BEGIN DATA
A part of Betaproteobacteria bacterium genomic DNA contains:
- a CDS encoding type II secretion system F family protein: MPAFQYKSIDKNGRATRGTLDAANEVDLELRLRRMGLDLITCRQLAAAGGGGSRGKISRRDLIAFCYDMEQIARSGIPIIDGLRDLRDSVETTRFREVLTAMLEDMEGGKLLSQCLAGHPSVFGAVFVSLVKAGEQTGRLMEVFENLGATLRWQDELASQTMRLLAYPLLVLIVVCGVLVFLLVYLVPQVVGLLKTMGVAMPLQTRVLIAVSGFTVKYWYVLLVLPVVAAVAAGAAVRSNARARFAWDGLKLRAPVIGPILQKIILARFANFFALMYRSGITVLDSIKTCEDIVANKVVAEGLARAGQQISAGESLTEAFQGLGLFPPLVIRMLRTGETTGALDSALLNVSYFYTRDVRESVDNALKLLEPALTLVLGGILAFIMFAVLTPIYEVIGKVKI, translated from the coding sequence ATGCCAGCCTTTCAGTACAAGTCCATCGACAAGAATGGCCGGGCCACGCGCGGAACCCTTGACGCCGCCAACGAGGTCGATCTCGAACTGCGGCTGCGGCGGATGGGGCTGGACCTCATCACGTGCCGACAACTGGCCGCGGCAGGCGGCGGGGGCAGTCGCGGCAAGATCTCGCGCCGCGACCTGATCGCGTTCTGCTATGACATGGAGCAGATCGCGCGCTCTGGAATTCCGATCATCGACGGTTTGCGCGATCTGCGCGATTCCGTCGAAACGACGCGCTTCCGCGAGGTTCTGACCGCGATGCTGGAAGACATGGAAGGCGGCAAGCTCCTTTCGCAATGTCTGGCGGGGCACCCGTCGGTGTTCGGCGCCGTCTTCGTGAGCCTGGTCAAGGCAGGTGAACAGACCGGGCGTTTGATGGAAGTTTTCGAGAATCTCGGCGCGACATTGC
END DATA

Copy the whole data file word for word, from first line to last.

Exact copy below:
A part of Betaproteobacteria bacterium genomic DNA contains:
- a CDS encoding type II secretion system F family protein: MPAFQYKSIDKNGRATRGTLDAANEVDLELRLRRMGLDLITCRQLAAAGGGGSRGKISRRDLIAFCYDMEQIARSGIPIIDGLRDLRDSVETTRFREVLTAMLEDMEGGKLLSQCLAGHPSVFGAVFVSLVKAGEQTGRLMEVFENLGATLRWQDELASQTMRLLAYPLLVLIVVCGVLVFLLVYLVPQVVGLLKTMGVAMPLQTRVLIAVSGFTVKYWYVLLVLPVVAAVAAGAAVRSNARARFAWDGLKLRAPVIGPILQKIILARFANFFALMYRSGITVLDSIKTCEDIVANKVVAEGLARAGQQISAGESLTEAFQGLGLFPPLVIRMLRTGETTGALDSALLNVSYFYTRDVRESVDNALKLLEPALTLVLGGILAFIMFAVLTPIYEVIGKVKI, translated from the coding sequence ATGCCAGCCTTTCAGTACAAGTCCATCGACAAGAATGGCCGGGCCACGCGCGGAACCCTTGACGCCGCCAACGAGGTCGATCTCGAACTGCGGCTGCGGCGGATGGGGCTGGACCTCATCACGTGCCGACAACTGGCCGCGGCAGGCGGCGGGGGCAGTCGCGGCAAGATCTCGCGCCGCGACCTGATCGCGTTCTGCTATGACATGGAGCAGATCGCGCGCTCTGGAATTCCGATCATCGACGGTTTGCGCGATCTGCGCGATTCCGTCGAAACGACGCGCTTCCGCGAGGTTCTGACCGCGATGCTGGAAGACATGGAAGGCGGCAAGCTCCTTTCGCAATGTCTGGCGGGGCACCCGTCGGTGTTCGGCGCCGTCTTCGTGAGCCTGGTCAAGGCAGGTGAACAGACCGGGCGTTTGATGGAAGTTTTCGAGAATCTCGGCGCGACATTGC